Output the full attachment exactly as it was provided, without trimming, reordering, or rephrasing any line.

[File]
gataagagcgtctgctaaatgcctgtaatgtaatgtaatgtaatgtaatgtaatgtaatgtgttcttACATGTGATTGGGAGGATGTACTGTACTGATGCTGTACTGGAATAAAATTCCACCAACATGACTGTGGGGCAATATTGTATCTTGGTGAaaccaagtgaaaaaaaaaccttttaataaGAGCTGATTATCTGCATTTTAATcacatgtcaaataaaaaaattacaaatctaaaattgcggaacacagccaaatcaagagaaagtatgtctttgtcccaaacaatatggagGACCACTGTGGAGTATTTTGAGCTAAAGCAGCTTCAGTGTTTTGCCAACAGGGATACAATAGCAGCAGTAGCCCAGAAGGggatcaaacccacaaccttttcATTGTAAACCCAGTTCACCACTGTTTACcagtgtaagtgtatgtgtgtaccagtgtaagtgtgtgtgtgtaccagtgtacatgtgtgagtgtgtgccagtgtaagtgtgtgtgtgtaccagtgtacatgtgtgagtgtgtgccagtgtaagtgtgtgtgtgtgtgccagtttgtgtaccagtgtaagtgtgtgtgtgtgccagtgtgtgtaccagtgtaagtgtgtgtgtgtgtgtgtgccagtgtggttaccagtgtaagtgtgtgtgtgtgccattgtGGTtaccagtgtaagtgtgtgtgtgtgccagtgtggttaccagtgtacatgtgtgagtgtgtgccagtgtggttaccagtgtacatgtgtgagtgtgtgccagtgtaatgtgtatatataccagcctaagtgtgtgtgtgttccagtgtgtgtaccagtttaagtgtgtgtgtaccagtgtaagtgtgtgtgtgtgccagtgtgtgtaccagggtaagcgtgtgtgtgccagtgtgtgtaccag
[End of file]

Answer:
gataagagcgtctgctaaatgcctgtaatgtaatgtaatgtaatgtaatgtaatgtaatgtgttcttACATGTGATTGGGAGGATGTACTGTACTGATGCTGTACTGGAATAAAATTCCACCAACATGACTGTGGGGCAATATTGTATCTTGGTGAaaccaagtgaaaaaaaaaccttttaataaGAGCTGATTATCTGCATTTTAATcacatgtcaaataaaaaaattacaaatctaaaattgcggaacacagccaaatcaagagaaagtatgtctttgtcccaaacaatatggagGACCACTGTGGAGTATTTTGAGCTAAAGCAGCTTCAGTGTTTTGCCAACAGGGATACAATAGCAGCAGTAGCCCAGAAGGggatcaaacccacaaccttttcATTGTAAACCCAGTTCACCACTGTTTACcagtgtaagtgtatgtgtgtaccagtgtaagtgtgtgtgtgtaccagtgtacatgtgtgagtgtgtgccagtgtaagtgtgtgtgtgtaccagtgtacatgtgtgagtgtgtgccagtgtaagtgtgtgtgtgtgtgccagtttgtgtaccagtgtaagtgtgtgtgtgtgccagtgtgtgtaccagtgtaagtgtgtgtgtgtgtgtgtgccagtgtggttaccagtgtaagtgtgtgtgtgtgccattgtGGTtaccagtgtaagtgtgtgtgtgtgccagtgtggttaccagtgtacatgtgtgagtgtgtgccagtgtggttaccagtgtacatgtgtgagtgtgtgccagtgtaatgtgtatatataccagcctaagtgtgtgtgtgttccagtgtgtgtaccagtttaagtgtgtgtgtaccagtgtaagtgtgtgtgtgtgccagtgtgtgtaccagggtaagcgtgtgtgtgccagtgtgtgtaccag